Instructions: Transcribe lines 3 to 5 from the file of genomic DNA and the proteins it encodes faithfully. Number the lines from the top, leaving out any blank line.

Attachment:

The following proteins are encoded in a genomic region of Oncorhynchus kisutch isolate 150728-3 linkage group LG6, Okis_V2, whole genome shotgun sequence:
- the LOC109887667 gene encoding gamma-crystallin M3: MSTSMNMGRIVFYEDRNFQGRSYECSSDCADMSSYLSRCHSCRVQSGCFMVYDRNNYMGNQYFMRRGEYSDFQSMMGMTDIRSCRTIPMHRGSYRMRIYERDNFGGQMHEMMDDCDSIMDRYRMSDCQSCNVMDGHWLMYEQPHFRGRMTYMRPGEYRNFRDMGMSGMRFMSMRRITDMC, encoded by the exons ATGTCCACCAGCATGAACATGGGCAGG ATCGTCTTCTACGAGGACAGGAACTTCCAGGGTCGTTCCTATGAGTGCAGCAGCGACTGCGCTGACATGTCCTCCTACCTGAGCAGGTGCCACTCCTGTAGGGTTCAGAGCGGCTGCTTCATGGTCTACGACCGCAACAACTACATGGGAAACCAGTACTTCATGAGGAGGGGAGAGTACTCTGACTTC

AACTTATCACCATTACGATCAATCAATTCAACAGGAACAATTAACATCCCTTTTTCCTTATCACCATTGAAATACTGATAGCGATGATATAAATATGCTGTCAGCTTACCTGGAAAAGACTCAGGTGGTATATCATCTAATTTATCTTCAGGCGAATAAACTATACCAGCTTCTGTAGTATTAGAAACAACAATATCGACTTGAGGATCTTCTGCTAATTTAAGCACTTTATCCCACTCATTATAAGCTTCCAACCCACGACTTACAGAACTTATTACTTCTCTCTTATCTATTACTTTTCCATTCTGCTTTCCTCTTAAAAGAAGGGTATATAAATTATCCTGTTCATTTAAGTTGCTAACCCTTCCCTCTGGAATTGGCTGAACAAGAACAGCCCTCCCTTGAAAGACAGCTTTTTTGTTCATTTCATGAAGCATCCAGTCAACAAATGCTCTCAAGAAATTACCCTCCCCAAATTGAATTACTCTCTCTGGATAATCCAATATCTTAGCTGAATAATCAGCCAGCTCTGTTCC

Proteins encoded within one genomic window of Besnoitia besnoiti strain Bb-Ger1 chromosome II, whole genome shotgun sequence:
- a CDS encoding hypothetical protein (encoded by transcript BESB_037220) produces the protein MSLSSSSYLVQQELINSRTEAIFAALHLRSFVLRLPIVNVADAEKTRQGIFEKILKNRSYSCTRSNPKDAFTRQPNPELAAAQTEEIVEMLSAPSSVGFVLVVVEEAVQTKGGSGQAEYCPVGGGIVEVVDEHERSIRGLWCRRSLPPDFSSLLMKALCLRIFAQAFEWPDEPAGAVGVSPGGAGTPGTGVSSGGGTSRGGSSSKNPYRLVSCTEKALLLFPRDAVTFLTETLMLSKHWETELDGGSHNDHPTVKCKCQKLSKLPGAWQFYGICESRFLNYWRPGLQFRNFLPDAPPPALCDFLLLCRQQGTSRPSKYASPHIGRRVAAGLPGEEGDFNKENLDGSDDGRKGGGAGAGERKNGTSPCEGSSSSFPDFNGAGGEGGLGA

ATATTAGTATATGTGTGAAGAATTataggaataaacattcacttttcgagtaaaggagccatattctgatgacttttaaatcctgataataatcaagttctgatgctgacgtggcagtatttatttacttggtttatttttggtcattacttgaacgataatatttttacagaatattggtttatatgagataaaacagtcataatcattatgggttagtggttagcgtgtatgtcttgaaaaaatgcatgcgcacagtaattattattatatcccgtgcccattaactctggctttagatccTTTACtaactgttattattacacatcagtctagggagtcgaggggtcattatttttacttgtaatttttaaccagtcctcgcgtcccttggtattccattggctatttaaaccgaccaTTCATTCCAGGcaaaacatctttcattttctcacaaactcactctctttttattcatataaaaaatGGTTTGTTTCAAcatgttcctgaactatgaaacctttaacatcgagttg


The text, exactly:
AACTTATCACCATTACGATCAATCAATTCAACAGGAACAATTAACATCCCTTTTTCCTTATCACCATTGAAATACTGATAGCGATGATATAAATATGCTGTCAGCTTACCTGGAAAAGACTCAGGTGGTATATCATCTAATTTATCTTCAGGCGAATAAACTATACCAGCTTCTGTAGTATTAGAAACAACAATATCGACTTGAGGATCTTCTGCTAATTTAAGCACTTTATCCCACTCATTATAAGCTTCCAACCCACGACTTACAGAACTTATTACTTCTCTCTTATCTATTACTTTTCCATTCTGCTTTCCTCTTAAAAGAAGGGTATATAAATTATCCTGTTCATTTAAGTTGCTAACCCTTCCCTCTGGAATTGGCTGAACAAGAACAGCCCTCCCTTGAAAGACAGCTTTTTTGTTCATTTCATGAAGCATCCAGTCAACAAATGCTCTCAAGAAATTACCCTCCCCAAATTGAATTACTCTCTCTGGATAATCCAATATCTTAGCTGAATAATCAGCCAGCTCTGTTCC

Proteins encoded within one genomic window of Besnoitia besnoiti strain Bb-Ger1 chromosome II, whole genome shotgun sequence:
- a CDS encoding hypothetical protein (encoded by transcript BESB_037220) produces the protein MSLSSSSYLVQQELINSRTEAIFAALHLRSFVLRLPIVNVADAEKTRQGIFEKILKNRSYSCTRSNPKDAFTRQPNPELAAAQTEEIVEMLSAPSSVGFVLVVVEEAVQTKGGSGQAEYCPVGGGIVEVVDEHERSIRGLWCRRSLPPDFSSLLMKALCLRIFAQAFEWPDEPAGAVGVSPGGAGTPGTGVSSGGGTSRGGSSSKNPYRLVSCTEKALLLFPRDAVTFLTETLMLSKHWETELDGGSHNDHPTVKCKCQKLSKLPGAWQFYGICESRFLNYWRPGLQFRNFLPDAPPPALCDFLLLCRQQGTSRPSKYASPHIGRRVAAGLPGEEGDFNKENLDGSDDGRKGGGAGAGERKNGTSPCEGSSSSFPDFNGAGGEGGLGA